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Operating with debt is a normal component of doing business. Just as financial debt must be controlled and leveraged to take advantage of market opportunities, any software project maintains a level of technical debt as well. Let’s explain what this is and clear up some misconceptions.

What is Technical Debt?

Every decision made during the development process has a consequence. Quick and dirty implementations can be appropriate for hitting short term goals, but projects incur metaphorical ‘debt’ that needs later correction. Paraphrased from Martin Fowler, “technical debt represents future effort needed due to design choices and incurs interest over time.” A key skill is knowing when to obtain debt, when to ‘pay off just the interest’, and when to ‘pay off the principal’.

Having technical debt does not mean you have ‘bad coders.’ In fact, Santiago L. Valdarrama points out correctly that operating with NO debt can be a warning sign. As a startup, the odds are stacked against you and you’re constantly pushing against the boundaries of time and budget. The priority is to successfully ship product but that is contrasted with not shooting yourself in the foot on future development if said product does well. This intentional taking on of debt is business requirement driven and something that should be discussed ahead of time.

A classic example is scalability. Stressing over how your site will handle a million users before you’ve even gotten user #1 is often a waste of time; you might choose a tech stack that is simpler to write and tune, with the knowledge that you can improve/supplement/replace parts of it as you grow. As Twitter grew, they found a need to migrate more and more tools from Ruby on Rails over to JVM-based technologies; a tradeoff made for performance reasons at the cost of spending time replacing working code and an arguable reduction in ease of coding and availability of engineering resources. Complex server configurations or high quality internationalization efforts are often jumping the gun when building out early iterations of your product.

How much should you test your product before you release it? You could spend years testing every tiny bit and never release, or you could launch with bugs, knowing that you’ll fix them down the road. Testing resources are limited; perhaps an experimental feature that might not stick around for the long term needs less exhaustive testing, with the tradeoff that you’ll need to do more of it if the feature is a success. Coding is an inexact science and a developer has to determine what the appropriate level of testing is for any given feature based on the company priorities. A lost ‘like’ on a Facebook post is not nearly as destructive as a lost deposit on a banking site.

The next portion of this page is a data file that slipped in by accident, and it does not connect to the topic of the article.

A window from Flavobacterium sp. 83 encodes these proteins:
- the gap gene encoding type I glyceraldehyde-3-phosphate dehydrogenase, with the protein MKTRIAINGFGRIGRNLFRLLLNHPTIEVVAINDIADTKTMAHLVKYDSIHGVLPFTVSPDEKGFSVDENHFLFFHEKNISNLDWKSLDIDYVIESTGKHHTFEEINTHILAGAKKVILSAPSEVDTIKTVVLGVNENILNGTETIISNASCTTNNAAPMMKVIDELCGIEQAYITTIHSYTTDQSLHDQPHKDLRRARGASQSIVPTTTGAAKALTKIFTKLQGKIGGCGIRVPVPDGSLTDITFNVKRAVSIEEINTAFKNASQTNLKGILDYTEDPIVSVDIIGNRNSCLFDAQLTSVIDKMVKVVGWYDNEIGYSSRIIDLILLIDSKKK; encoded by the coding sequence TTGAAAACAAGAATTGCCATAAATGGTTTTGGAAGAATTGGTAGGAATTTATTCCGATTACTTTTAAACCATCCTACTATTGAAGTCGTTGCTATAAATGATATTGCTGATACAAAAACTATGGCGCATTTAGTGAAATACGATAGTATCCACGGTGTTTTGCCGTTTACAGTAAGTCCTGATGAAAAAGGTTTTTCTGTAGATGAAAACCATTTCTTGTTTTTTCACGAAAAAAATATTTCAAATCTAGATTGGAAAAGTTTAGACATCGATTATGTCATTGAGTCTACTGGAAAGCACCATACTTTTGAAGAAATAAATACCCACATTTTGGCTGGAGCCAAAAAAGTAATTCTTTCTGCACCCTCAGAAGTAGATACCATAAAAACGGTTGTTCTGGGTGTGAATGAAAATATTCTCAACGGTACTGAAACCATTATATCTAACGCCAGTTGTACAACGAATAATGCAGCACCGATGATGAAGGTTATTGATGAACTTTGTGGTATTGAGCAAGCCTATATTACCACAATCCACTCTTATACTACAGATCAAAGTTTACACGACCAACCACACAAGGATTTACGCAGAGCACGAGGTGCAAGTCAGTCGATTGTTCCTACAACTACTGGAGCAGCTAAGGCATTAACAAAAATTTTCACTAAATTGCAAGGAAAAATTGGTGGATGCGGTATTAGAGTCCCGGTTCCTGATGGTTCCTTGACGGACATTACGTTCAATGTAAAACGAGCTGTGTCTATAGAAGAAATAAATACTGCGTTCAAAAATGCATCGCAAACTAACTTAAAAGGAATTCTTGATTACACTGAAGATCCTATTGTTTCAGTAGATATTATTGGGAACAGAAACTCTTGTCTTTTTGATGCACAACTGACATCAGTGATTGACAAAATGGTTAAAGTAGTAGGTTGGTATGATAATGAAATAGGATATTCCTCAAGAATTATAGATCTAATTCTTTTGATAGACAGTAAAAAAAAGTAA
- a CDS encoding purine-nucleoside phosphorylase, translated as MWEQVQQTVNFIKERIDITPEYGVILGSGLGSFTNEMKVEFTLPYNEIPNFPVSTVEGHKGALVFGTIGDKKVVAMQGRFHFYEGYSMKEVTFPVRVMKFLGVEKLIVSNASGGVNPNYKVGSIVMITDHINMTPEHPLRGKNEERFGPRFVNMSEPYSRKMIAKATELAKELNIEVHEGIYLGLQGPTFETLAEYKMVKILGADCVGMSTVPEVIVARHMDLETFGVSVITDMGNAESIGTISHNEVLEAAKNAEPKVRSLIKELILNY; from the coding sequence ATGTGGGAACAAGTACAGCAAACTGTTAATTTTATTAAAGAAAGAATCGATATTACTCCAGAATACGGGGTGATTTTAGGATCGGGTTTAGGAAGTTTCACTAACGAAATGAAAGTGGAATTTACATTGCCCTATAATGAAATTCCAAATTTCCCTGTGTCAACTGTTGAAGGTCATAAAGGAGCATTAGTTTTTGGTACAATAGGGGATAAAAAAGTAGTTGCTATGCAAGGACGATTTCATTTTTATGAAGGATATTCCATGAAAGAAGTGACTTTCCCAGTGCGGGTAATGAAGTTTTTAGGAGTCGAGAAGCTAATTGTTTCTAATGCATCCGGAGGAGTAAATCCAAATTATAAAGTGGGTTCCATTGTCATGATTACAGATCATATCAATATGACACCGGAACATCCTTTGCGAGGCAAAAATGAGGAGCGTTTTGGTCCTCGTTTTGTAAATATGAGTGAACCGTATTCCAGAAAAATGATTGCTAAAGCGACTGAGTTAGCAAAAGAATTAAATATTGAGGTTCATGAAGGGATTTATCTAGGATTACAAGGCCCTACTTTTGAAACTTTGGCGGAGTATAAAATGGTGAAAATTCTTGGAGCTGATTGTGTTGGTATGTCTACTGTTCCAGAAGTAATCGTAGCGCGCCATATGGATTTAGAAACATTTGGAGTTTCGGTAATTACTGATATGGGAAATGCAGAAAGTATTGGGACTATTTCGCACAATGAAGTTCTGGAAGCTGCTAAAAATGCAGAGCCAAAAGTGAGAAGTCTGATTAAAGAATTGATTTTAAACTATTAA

How Does Technical Debt Happen?

In addition to intentional design decisions, some debt just gets accrued naturally and is unavoidable. The codebase grows over time and lessons are learned. Common components are found, data storage needs change, and code refactoring becomes necessary. “To-do” notes sprinkled around the code accumulate. Without keeping this all in check, you risk slowing down development, producing more obscure bugs, and a more arcane codebase for new engineers (or potential acquirers) to navigate.

How do you measure debt?

Quantifying technical debt is hard; looking at the rate of new bugs and the velocity at which you are fixing them versus creating new features is a good holistic overview. Test coverage can also point you in the right direction, though it is dangerous to rely too heavily on. In my opinion, the truest indicator is listening to the engineers. An experienced software architect can help meter out what needs improvement and when. It’s something I like to communicate about very clearly to clients, so that they understand the quality of the codebase through my eyes. Constant testing and building through continuous integration tools can do a good job of keeping the general overview accurate, but I encourage engineers to always spend some extra time thinking about the mid-to-long term effects of tool and design decisions. Each sprint can have some extra padding invested to cleanup technical debt and some organizations like to devote entire sprints to nothing but this after a big release. Caveat emptor that like all code changes, technical debt resolution can introduce new bugs, but in general, balancing your release cycle with technical debt reduction is a crucial skill for any growing startup.

In Summary:

The ability to take a step back and discuss how different elements of your tech stack are hindering you and to what degree is an invaluable skill. It is far too easy to fall into the trap of working day-to-day and not keeping your eye on the big picture. Mindfulness in development and design are crucial for growing a healthy product and can be done even while maintaining a rapid development cycle. If you’re looking for a sounding board to discuss technical debt further, please reach out to me here or on Twitter @drh.

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Daniel Hackner

CTO

San Francisco

+1 844 946 SVSG ex. 710

Dan holds a research degree with honors in Computer Science from the University of Maryland. He has led multiple teams to success from the ground floor and transitioned companies through acquisitions. Dan has a passion for making cutting-edge technologies more accessible, is an avid Mandarin student and handles a variety of projects based in Asia, Australia and the Americas.
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